Tyler Danish lost one of his biggest fans when his father, Michael, died just after Christmas in 2010. Thursday night, to mark his dad's birthday, Danish delivered the start of his career.
The No. 11 White Sox prospect threw his first professional complete-game shutout for the Double-A Barons, allowing just three hits and two walks while striking out six as Birmingham bested Pensacola, 4-0, at Regions Field.
"It was a great day. It was a special day," Danish said. "My father passed away when I was 16 and today was his birthday. It was just an extra click with the adrenaline to throw well. It couldn't have been a better day."
The 2013 second-round pick worked his way in and out of trouble early on. He loaded the bases in the second inning and marooned runners at the corners in the third before retiring 17 in a row through the eighth.
"We, as a pitching staff, had a meeting early before the game today, and we just talked about how early contact gets you through games," Danish said of the summit with Barons pitching coach J.R. Perdew. "Be on the attack mode. I had a game plan going in, but couldn't have executed the game plan any better than I did. I ended up having a great night. It's one of the greatest feelings I could have."
The Brandon, Florida native was nearly unhittable in his third career complete game.
"About the sixth and seventh, I definitely felt the extra energy to finish it off on this type of day," Danish said. "Luckily, I got it done. It's definitely one of my better starts, probably of my entire life, and it's just a great day to do it as well."
Birmingham scored runs in the second and fourth on solo homers by Josh Richmond and Nicky Delmonico, the latter's fourth in four games. Then the Barons gave their starter some breathing room with RBI singles from Richmond and Jeremy Dowdy in the seventh.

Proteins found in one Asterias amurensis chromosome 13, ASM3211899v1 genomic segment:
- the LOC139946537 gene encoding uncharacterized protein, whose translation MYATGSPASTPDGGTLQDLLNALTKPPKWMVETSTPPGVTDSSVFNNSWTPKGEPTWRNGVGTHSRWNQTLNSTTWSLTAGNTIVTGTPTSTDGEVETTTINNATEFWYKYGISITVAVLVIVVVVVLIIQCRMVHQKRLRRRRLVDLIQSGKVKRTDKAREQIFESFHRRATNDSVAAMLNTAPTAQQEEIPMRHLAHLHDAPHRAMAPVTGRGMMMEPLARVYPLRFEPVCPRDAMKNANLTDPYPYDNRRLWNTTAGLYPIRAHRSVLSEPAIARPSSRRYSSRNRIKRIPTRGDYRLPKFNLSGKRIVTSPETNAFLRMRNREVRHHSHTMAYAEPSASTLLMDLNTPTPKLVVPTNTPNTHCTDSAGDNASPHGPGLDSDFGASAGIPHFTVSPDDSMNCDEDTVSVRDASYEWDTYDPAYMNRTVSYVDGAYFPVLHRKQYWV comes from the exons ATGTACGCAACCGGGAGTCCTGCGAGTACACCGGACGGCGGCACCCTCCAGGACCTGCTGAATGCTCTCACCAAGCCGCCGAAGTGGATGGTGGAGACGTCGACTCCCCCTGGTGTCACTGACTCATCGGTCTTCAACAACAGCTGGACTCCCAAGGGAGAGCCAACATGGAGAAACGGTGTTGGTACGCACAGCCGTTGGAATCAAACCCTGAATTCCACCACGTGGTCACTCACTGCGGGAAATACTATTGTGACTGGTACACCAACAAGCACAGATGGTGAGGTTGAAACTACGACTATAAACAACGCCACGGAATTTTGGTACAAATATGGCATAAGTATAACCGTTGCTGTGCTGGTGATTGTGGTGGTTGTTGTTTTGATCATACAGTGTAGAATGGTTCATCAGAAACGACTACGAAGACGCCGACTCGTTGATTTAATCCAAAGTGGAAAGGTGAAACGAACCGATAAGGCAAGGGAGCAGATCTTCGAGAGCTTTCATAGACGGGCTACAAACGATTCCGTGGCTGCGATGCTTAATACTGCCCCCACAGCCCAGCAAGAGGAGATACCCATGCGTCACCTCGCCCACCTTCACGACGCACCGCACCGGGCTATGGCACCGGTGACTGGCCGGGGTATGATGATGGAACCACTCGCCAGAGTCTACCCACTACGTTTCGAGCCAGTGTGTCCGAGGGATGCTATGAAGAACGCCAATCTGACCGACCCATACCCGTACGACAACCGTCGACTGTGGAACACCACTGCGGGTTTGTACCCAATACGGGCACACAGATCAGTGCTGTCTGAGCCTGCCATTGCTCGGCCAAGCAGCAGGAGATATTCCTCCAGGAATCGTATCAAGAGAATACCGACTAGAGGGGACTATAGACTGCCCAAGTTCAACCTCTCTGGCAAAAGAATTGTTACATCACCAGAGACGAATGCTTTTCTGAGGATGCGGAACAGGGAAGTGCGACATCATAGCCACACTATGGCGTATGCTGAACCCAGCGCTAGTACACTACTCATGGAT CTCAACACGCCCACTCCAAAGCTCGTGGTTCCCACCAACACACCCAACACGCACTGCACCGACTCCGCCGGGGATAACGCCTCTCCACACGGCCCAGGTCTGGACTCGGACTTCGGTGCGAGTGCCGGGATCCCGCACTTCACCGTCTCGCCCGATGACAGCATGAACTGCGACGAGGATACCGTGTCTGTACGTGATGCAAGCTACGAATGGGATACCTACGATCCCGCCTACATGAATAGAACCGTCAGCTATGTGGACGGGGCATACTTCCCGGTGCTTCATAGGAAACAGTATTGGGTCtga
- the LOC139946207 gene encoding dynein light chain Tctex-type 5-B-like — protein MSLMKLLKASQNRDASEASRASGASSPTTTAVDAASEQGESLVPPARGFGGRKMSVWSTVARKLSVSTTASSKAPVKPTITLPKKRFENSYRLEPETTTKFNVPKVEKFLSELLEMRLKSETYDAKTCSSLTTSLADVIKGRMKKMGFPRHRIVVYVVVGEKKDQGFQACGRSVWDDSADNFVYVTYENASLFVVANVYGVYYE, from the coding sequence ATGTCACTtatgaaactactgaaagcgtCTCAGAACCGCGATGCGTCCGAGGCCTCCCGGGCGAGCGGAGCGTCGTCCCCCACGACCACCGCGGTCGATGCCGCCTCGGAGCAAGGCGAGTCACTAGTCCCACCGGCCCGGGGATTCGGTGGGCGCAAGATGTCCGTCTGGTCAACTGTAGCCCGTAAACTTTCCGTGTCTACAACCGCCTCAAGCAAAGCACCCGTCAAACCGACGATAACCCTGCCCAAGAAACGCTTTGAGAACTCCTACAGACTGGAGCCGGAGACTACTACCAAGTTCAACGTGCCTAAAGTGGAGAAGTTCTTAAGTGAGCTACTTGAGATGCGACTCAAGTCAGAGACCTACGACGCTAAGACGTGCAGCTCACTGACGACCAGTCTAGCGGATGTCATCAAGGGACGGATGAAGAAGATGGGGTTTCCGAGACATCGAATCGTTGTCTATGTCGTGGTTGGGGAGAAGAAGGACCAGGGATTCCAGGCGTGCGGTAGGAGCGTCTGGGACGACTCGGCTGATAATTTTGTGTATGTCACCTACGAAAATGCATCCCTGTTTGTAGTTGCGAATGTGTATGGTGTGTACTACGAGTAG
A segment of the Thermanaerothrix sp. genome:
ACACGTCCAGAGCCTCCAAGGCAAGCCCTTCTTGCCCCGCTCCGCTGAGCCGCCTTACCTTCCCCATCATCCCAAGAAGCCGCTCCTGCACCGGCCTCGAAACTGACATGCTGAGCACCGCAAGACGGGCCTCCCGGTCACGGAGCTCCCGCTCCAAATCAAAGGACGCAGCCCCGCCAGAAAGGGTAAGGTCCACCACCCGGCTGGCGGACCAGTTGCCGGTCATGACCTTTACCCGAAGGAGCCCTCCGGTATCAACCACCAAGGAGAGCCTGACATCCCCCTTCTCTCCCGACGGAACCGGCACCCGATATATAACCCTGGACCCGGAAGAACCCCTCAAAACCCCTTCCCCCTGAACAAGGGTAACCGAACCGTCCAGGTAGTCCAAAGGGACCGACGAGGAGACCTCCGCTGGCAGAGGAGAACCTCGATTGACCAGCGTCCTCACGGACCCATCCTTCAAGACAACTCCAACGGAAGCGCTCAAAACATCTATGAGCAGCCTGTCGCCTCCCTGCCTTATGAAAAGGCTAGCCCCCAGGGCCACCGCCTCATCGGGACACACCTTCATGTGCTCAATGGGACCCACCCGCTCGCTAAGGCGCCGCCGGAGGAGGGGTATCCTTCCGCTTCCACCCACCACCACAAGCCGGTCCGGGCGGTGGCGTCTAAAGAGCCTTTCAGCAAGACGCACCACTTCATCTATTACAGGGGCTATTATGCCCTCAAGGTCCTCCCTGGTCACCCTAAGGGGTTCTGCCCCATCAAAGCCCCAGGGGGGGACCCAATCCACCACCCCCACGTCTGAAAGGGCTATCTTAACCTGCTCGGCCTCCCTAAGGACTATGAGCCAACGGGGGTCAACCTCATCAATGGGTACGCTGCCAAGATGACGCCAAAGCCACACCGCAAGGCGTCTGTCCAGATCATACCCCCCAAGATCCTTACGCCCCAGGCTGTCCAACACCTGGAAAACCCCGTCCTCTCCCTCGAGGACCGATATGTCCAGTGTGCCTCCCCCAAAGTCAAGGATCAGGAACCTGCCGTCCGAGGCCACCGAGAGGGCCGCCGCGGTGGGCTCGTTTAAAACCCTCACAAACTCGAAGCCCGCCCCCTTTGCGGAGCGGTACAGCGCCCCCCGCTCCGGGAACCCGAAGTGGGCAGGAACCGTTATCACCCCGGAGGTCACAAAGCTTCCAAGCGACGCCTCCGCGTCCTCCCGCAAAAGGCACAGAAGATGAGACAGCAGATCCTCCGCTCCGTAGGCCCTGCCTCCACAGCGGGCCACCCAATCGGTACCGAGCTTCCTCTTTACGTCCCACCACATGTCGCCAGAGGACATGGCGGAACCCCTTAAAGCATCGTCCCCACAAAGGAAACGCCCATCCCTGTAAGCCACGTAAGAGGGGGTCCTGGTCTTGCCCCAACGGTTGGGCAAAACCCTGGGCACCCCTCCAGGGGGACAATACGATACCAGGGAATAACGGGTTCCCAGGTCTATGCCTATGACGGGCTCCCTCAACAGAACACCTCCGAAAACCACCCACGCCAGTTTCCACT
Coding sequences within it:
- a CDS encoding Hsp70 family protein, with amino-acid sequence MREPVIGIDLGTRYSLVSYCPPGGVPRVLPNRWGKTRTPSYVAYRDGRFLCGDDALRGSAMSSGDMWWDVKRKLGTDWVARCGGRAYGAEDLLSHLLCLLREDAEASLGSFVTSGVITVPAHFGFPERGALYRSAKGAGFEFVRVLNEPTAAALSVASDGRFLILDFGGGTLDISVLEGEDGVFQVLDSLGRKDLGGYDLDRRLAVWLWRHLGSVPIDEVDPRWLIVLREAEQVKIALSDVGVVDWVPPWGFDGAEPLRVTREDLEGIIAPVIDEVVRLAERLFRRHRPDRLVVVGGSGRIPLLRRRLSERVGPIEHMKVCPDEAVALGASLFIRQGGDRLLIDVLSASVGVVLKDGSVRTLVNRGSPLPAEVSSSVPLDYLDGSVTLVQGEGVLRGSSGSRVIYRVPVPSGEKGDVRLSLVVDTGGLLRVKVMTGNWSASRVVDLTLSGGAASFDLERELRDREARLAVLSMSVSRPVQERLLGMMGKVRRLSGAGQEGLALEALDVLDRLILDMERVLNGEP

Danish (2-2) had crossed over 90 pitches through eight frames, but manager Ryan Newman sent him out for the final chapter. After retiring the first two Blue Wahoos hitters in the ninth, Danish served up a triple to Tony Renda that put the shutout in peril, but the righty settled himself to notch the last out.
"I said, 'Stay calm," Danish recalled. "'Don't try to do too much because that's when balls get up and get over the middle of the zone. Just stay within yourself. You've had a game plan with this guy all night, and you've executed it well. Don't change it.'"
Then he induced a weak popup from Sebastian Elizalde to seal the win. The 21-year-old finished at 105 pitches, 71 of them for strikes.
"It creates as much confidence as you can handle, but that doesn't mean to let up now," said Danish, who lowered his ERA from 5.06 to 3.56. "I'll enjoy it tonight. I'm sure my phone's probably blowing up right now, and I'll get back to all those guys and enjoy it. Then I'll get back at it tomorrow."
He did take the time to imagine what his father would think of the birthday present from his talented son.
"He would say, 'Absolutely amazing job,'" Danish said. "He probably couldn't be any more proud than what he is tonight. He'd probably have a little tear in his eye as well."